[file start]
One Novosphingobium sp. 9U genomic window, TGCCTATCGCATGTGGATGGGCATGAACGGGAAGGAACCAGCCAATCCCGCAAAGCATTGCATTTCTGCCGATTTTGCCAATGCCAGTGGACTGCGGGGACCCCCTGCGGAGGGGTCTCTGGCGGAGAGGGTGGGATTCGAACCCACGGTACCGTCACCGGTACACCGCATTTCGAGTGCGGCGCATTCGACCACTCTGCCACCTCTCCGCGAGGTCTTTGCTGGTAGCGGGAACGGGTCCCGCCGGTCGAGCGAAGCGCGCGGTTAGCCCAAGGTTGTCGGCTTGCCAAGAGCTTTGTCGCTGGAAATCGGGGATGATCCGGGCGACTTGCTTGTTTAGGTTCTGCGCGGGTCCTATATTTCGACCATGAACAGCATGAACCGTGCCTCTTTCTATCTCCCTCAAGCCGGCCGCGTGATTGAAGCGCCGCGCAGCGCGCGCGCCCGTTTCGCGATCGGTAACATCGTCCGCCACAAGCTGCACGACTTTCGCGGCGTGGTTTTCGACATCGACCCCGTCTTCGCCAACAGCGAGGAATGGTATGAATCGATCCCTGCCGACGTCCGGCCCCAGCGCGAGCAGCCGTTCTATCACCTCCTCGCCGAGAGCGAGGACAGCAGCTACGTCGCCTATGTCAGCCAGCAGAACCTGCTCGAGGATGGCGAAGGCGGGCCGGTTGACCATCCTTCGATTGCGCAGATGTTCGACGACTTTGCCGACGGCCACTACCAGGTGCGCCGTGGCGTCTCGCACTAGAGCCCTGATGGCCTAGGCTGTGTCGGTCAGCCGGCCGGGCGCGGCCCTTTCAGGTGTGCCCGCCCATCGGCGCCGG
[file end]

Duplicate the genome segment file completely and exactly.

One Novosphingobium sp. 9U genomic window, TGCCTATCGCATGTGGATGGGCATGAACGGGAAGGAACCAGCCAATCCCGCAAAGCATTGCATTTCTGCCGATTTTGCCAATGCCAGTGGACTGCGGGGACCCCCTGCGGAGGGGTCTCTGGCGGAGAGGGTGGGATTCGAACCCACGGTACCGTCACCGGTACACCGCATTTCGAGTGCGGCGCATTCGACCACTCTGCCACCTCTCCGCGAGGTCTTTGCTGGTAGCGGGAACGGGTCCCGCCGGTCGAGCGAAGCGCGCGGTTAGCCCAAGGTTGTCGGCTTGCCAAGAGCTTTGTCGCTGGAAATCGGGGATGATCCGGGCGACTTGCTTGTTTAGGTTCTGCGCGGGTCCTATATTTCGACCATGAACAGCATGAACCGTGCCTCTTTCTATCTCCCTCAAGCCGGCCGCGTGATTGAAGCGCCGCGCAGCGCGCGCGCCCGTTTCGCGATCGGTAACATCGTCCGCCACAAGCTGCACGACTTTCGCGGCGTGGTTTTCGACATCGACCCCGTCTTCGCCAACAGCGAGGAATGGTATGAATCGATCCCTGCCGACGTCCGGCCCCAGCGCGAGCAGCCGTTCTATCACCTCCTCGCCGAGAGCGAGGACAGCAGCTACGTCGCCTATGTCAGCCAGCAGAACCTGCTCGAGGATGGCGAAGGCGGGCCGGTTGACCATCCTTCGATTGCGCAGATGTTCGACGACTTTGCCGACGGCCACTACCAGGTGCGCCGTGGCGTCTCGCACTAGAGCCCTGATGGCCTAGGCTGTGTCGGTCAGCCGGCCGGGCGCGGCCCTTTCAGGTGTGCCCGCCCATCGGCGCCGG